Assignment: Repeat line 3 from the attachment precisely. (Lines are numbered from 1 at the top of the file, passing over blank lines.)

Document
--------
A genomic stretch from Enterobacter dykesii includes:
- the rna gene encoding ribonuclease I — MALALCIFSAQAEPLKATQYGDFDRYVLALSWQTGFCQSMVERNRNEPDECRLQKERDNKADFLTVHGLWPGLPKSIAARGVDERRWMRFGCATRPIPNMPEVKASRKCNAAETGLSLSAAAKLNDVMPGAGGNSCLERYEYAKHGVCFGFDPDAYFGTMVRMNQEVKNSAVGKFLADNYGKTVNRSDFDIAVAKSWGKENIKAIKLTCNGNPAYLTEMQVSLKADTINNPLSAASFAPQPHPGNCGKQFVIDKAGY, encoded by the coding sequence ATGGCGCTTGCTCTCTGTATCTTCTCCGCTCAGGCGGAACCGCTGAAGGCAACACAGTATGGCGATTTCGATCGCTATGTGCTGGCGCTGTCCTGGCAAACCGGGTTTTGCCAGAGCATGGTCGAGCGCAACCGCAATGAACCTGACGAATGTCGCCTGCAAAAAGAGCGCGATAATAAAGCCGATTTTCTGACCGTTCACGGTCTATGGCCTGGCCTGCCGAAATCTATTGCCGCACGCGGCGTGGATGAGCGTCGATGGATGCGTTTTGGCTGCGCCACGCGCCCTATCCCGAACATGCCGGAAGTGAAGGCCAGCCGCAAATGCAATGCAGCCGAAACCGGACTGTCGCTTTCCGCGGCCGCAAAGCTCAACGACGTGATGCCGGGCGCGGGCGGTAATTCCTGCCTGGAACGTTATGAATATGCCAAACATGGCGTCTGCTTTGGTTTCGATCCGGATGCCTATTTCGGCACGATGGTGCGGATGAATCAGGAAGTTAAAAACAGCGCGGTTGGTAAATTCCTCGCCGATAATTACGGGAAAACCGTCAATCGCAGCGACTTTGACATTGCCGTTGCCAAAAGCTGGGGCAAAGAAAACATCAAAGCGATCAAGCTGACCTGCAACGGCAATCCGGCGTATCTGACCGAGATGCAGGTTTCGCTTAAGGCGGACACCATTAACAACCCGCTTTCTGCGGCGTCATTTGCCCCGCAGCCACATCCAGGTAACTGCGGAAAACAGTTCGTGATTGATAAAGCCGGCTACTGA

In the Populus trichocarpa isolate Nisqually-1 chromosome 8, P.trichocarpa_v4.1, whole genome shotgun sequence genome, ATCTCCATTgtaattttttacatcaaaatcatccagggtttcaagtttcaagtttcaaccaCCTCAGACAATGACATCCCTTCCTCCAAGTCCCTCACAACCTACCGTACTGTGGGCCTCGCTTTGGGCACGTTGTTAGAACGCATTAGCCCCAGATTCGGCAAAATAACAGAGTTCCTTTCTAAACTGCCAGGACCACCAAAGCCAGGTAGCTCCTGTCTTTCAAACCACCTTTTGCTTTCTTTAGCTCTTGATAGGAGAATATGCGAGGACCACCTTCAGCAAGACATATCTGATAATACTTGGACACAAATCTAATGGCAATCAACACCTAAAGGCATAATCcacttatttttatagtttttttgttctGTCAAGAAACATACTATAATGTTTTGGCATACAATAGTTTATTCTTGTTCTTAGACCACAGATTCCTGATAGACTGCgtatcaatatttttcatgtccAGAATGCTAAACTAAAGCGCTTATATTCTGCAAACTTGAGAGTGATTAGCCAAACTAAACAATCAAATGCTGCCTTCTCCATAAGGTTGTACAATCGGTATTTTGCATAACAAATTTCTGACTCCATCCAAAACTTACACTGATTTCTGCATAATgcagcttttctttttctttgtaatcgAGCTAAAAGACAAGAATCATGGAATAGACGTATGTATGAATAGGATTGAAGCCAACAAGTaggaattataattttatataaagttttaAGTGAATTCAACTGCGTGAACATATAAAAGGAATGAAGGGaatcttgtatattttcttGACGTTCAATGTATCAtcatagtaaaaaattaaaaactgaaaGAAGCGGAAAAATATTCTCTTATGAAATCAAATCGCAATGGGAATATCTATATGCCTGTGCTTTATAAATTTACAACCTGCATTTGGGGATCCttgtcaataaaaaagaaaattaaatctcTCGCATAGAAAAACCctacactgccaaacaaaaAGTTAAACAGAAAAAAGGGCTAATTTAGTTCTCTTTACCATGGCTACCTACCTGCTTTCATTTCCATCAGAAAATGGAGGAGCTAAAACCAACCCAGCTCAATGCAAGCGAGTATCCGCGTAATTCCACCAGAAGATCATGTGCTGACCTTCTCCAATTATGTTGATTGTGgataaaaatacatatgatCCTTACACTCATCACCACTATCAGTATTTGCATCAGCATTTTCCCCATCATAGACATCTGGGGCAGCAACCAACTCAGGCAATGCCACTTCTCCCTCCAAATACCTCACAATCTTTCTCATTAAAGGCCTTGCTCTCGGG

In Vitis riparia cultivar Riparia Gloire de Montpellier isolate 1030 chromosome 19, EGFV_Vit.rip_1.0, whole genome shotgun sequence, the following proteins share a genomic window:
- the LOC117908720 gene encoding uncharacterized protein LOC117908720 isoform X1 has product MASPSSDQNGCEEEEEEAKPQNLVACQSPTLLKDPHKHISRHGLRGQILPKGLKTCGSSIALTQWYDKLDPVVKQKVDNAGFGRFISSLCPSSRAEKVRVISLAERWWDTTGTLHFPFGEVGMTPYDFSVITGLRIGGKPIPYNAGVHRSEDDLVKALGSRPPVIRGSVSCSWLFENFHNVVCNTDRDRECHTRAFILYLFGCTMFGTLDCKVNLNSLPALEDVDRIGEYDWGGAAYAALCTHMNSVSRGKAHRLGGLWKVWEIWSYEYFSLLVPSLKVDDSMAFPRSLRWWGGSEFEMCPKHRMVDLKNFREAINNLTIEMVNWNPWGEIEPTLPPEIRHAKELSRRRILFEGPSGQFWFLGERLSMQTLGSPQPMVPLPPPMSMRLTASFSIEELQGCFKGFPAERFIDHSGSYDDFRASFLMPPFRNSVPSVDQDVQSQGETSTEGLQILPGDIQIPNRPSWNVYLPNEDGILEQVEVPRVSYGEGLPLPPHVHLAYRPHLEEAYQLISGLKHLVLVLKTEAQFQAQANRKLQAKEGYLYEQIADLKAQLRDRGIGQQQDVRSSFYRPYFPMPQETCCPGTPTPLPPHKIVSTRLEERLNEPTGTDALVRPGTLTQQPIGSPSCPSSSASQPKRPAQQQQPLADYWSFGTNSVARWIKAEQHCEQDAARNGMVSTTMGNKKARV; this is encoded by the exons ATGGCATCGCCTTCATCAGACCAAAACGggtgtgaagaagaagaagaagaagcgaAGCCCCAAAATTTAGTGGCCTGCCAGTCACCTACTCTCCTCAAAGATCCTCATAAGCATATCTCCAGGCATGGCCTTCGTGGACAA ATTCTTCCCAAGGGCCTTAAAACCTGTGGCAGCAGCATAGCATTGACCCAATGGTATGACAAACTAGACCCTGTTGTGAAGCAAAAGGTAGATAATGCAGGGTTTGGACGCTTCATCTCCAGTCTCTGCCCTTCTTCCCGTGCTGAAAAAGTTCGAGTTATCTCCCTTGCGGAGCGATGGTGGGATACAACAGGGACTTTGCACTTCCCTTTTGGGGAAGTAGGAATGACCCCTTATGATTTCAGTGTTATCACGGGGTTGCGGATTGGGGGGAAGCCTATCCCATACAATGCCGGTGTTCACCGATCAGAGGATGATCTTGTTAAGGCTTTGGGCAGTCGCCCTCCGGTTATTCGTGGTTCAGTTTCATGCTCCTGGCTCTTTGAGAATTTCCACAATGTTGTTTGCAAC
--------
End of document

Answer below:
In the Populus trichocarpa isolate Nisqually-1 chromosome 8, P.trichocarpa_v4.1, whole genome shotgun sequence genome, ATCTCCATTgtaattttttacatcaaaatcatccagggtttcaagtttcaagtttcaaccaCCTCAGACAATGACATCCCTTCCTCCAAGTCCCTCACAACCTACCGTACTGTGGGCCTCGCTTTGGGCACGTTGTTAGAACGCATTAGCCCCAGATTCGGCAAAATAACAGAGTTCCTTTCTAAACTGCCAGGACCACCAAAGCCAGGTAGCTCCTGTCTTTCAAACCACCTTTTGCTTTCTTTAGCTCTTGATAGGAGAATATGCGAGGACCACCTTCAGCAAGACATATCTGATAATACTTGGACACAAATCTAATGGCAATCAACACCTAAAGGCATAATCcacttatttttatagtttttttgttctGTCAAGAAACATACTATAATGTTTTGGCATACAATAGTTTATTCTTGTTCTTAGACCACAGATTCCTGATAGACTGCgtatcaatatttttcatgtccAGAATGCTAAACTAAAGCGCTTATATTCTGCAAACTTGAGAGTGATTAGCCAAACTAAACAATCAAATGCTGCCTTCTCCATAAGGTTGTACAATCGGTATTTTGCATAACAAATTTCTGACTCCATCCAAAACTTACACTGATTTCTGCATAATgcagcttttctttttctttgtaatcgAGCTAAAAGACAAGAATCATGGAATAGACGTATGTATGAATAGGATTGAAGCCAACAAGTaggaattataattttatataaagttttaAGTGAATTCAACTGCGTGAACATATAAAAGGAATGAAGGGaatcttgtatattttcttGACGTTCAATGTATCAtcatagtaaaaaattaaaaactgaaaGAAGCGGAAAAATATTCTCTTATGAAATCAAATCGCAATGGGAATATCTATATGCCTGTGCTTTATAAATTTACAACCTGCATTTGGGGATCCttgtcaataaaaaagaaaattaaatctcTCGCATAGAAAAACCctacactgccaaacaaaaAGTTAAACAGAAAAAAGGGCTAATTTAGTTCTCTTTACCATGGCTACCTACCTGCTTTCATTTCCATCAGAAAATGGAGGAGCTAAAACCAACCCAGCTCAATGCAAGCGAGTATCCGCGTAATTCCACCAGAAGATCATGTGCTGACCTTCTCCAATTATGTTGATTGTGgataaaaatacatatgatCCTTACACTCATCACCACTATCAGTATTTGCATCAGCATTTTCCCCATCATAGACATCTGGGGCAGCAACCAACTCAGGCAATGCCACTTCTCCCTCCAAATACCTCACAATCTTTCTCATTAAAGGCCTTGCTCTCGGG